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Striking a Harmonic Chord

August 24, 1986

San Diego Symphony conductor David Atherton has again demonstrated his commitment to the orchestra by agreeing to forgo the sizable pay increase his contract called for next season. Atherton's gesture may not cause bleeding among the hearts of symphony musicians, whose minimum scale is $472 per week, but it should remove one nettlesome issue in contract negotiations going on between the musicians union and management.

Musicians have been understandably upset that Atherton's contract called for him to receive an increase in his minimum pay from $138,000 to $237,500 at the same time they were being asked to accept a pay cut. Because Atherton is paid on the basis of the number of concerts he actually conducts, his decision is expected to cost him $40,000 to $50,000 in salary.

Along with the difficult matter of balancing fair pay for the musicians with fiscal prudence for the perennially impoverished symphony, other sticky issues remain on the bargaining table. Settling them has been made more difficult by the seeming disparity in the way symphony management has treated the players and the colorful maestro. Among the problems are changes Atherton wants to implement to give him more authority over which musicians are hired. Also, a segment of the orchestra has apparently become disenchanted with Atherton's personality and his management style.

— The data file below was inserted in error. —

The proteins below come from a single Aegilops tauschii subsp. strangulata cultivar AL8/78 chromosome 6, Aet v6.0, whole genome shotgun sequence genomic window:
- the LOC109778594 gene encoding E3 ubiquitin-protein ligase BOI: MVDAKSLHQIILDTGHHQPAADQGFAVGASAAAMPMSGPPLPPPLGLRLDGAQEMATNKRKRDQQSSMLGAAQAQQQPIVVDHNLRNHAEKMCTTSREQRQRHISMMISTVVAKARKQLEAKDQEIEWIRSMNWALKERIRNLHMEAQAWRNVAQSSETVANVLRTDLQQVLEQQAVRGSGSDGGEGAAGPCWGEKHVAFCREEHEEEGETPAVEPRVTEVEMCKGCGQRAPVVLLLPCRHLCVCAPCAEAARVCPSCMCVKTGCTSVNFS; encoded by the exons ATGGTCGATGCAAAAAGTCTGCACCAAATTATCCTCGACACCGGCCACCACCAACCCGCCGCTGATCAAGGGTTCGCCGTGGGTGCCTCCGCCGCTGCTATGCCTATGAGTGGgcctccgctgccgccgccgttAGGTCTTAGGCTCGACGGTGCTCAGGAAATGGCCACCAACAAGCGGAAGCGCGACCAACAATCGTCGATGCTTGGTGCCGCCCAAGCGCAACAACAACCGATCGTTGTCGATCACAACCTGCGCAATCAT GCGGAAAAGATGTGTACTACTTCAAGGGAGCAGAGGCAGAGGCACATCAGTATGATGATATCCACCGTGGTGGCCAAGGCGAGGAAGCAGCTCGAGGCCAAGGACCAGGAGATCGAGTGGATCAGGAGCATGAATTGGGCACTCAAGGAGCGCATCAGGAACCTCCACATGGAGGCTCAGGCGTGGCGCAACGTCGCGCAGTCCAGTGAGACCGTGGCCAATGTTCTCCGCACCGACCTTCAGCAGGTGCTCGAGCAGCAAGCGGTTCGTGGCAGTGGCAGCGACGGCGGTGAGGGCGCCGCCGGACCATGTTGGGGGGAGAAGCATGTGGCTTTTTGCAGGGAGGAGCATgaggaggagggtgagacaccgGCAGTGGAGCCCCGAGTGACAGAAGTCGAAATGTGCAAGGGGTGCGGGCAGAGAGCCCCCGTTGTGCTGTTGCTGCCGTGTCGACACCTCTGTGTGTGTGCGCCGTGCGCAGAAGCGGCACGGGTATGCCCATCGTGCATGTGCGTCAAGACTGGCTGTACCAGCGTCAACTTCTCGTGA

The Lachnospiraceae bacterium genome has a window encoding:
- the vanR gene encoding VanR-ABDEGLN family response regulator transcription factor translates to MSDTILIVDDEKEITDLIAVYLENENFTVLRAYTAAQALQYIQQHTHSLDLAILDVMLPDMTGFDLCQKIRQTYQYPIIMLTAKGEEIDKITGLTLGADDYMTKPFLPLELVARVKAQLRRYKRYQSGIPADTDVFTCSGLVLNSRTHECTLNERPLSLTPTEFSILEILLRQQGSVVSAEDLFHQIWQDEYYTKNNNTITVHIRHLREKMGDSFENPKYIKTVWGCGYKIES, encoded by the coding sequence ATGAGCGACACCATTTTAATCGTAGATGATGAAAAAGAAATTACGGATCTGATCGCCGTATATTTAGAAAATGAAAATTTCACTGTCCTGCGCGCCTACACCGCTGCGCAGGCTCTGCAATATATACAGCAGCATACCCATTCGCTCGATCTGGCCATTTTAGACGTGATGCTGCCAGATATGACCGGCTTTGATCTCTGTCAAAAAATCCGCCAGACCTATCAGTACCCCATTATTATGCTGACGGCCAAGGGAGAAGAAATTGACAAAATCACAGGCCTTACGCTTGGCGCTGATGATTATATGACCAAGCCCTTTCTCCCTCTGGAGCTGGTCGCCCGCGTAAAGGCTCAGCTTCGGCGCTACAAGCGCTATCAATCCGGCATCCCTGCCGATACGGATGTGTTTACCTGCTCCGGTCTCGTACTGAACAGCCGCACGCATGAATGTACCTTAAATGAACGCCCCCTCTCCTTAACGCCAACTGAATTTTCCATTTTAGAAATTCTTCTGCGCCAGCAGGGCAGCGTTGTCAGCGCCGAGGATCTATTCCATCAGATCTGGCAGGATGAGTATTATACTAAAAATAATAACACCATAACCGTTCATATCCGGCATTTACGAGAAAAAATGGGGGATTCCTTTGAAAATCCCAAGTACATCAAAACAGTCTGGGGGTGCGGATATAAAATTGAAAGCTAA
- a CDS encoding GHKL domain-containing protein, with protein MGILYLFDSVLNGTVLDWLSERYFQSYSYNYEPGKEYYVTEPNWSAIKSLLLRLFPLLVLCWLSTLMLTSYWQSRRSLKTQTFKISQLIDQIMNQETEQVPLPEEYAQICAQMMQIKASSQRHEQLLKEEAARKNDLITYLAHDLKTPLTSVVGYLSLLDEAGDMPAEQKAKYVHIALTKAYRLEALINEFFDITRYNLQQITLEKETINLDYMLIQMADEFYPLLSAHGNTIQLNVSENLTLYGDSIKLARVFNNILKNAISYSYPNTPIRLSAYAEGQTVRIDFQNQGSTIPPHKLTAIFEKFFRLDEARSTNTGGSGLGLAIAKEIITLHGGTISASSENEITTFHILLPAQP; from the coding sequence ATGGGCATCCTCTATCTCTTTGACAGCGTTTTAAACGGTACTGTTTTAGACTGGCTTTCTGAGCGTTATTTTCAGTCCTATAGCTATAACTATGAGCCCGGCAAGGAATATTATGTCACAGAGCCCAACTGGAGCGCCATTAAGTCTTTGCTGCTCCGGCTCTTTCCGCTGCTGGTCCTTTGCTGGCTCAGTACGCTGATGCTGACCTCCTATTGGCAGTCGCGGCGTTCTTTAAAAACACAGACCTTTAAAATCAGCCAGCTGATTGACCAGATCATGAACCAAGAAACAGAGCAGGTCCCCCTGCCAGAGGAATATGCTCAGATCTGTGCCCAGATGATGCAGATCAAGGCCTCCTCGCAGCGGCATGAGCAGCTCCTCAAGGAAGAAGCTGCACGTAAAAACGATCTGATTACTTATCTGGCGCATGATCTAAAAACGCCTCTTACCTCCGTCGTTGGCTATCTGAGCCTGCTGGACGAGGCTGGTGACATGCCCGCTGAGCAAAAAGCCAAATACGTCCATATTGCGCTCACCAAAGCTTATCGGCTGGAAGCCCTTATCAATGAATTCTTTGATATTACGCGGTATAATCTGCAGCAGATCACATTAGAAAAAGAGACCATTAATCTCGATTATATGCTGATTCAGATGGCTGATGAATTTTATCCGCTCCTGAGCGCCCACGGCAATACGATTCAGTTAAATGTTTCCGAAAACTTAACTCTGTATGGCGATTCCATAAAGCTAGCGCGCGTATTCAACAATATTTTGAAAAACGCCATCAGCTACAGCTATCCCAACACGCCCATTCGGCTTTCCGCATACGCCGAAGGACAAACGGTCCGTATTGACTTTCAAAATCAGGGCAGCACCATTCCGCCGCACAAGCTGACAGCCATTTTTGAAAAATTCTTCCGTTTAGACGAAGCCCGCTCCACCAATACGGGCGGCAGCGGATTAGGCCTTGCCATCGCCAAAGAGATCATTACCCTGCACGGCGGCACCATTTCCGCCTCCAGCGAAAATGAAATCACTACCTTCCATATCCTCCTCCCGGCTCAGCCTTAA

We don't have a position on the symphony's negotiations other than to feel sympathy for the musicians--who always take the brunt of any austerity measures--as well as for the position of those who are responsible for the organization's solvency.

We do, however, hope that the musicians view Atherton's decision to take less money as a sign of good faith on his part. And we would remind them that, during the past six years of the symphony's financial troubles, Atherton has been its most credible symbol and most visible spokesman. He is the symphony's indispensable man.

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